by Donald Kuspit
A house is not always a home, and Ben Grasso
’s is far from homey -- not even inhabitable. The houses in Adaptation
are falling apart, and those in Construction Proposal
are under construction, and unlikely to be completed, considering their absurd complexity. The house in Caution
has been ripped off the earth, as the vegetation and dirt clinging to it suggest. A tornado has uprooted it, as Grasso’s Sturm und Drang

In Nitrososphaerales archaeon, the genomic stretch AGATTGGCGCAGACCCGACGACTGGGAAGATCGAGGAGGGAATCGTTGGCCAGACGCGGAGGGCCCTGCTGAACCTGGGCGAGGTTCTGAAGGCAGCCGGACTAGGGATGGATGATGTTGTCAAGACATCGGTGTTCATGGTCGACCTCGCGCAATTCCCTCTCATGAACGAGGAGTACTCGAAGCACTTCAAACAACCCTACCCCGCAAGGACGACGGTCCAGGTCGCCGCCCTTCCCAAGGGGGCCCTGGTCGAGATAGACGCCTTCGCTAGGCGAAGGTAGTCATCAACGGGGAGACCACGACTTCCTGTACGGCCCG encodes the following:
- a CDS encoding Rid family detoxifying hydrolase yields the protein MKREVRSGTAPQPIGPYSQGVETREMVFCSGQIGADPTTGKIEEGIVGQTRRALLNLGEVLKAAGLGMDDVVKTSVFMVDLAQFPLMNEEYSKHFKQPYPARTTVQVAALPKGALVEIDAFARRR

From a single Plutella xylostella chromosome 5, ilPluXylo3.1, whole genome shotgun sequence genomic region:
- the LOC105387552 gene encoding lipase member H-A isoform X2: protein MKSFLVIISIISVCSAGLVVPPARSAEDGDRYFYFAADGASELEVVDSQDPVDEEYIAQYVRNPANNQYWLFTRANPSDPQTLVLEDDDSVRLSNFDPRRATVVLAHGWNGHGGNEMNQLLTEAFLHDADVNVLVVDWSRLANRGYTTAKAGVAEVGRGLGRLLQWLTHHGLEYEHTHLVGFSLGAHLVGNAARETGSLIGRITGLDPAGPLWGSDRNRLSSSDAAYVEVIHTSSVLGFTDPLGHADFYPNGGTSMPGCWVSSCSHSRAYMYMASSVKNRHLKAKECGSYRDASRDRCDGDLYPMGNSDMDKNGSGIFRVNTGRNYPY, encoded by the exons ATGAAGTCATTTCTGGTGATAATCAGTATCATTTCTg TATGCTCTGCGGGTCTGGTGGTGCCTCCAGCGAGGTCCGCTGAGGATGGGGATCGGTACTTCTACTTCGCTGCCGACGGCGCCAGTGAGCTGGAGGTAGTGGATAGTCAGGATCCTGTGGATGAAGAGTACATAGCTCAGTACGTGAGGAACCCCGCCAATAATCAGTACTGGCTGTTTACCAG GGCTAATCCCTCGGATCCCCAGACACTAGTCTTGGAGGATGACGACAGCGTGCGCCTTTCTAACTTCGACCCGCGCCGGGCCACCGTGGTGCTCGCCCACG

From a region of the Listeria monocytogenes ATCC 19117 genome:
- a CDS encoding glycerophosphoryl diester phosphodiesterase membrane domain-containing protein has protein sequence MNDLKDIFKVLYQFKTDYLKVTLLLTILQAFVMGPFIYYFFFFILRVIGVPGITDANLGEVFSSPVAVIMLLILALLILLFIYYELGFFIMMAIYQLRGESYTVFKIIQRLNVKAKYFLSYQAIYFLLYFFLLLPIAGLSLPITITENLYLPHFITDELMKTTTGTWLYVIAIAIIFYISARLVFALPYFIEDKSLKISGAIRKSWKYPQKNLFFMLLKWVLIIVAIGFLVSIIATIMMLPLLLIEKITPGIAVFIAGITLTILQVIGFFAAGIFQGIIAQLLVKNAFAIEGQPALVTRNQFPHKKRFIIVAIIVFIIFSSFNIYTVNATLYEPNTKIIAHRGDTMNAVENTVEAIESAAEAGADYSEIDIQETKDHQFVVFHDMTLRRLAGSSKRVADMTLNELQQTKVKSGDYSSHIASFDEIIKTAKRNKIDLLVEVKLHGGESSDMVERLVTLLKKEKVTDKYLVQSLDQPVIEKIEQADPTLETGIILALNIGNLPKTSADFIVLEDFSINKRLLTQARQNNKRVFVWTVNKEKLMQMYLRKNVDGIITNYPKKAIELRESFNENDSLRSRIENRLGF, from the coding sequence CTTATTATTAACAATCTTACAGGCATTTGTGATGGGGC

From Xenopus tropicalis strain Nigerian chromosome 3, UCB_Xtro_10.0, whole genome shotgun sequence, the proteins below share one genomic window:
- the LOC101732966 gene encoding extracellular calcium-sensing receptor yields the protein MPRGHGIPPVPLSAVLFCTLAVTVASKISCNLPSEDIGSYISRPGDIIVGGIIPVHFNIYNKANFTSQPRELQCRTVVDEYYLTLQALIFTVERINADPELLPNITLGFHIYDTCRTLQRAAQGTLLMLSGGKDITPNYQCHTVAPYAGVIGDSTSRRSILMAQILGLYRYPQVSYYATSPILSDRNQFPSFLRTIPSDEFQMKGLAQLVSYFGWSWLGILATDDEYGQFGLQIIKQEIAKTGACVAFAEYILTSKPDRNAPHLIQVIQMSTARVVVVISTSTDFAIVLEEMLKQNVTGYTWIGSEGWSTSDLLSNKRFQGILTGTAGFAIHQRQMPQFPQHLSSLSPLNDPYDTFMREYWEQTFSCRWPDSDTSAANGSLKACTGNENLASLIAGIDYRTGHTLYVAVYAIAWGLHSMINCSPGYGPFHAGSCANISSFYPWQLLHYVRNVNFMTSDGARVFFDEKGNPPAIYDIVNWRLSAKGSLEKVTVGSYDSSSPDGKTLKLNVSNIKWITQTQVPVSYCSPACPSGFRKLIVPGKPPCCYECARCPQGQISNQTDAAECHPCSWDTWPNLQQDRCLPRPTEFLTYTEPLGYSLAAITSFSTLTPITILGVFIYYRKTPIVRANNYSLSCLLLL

manhandling of nature suggests -- turbulent, manic brushwork invariably suggests an emotional storm, psychic catastrophe in the making. The house may be broken, battered, even damaged beyond repair, but it retains its form, however much the form is a dead shell, for the house is as empty as Grasso’s other houses. They’re all abandoned and banal, and cheaply built of dead wood, planar boards painted with slapdash precision -- each is sort of descriptive dash, ambiguously dashing mark and empirical illusion -- suggesting that the house is a dead abstract construction charged with gestural life.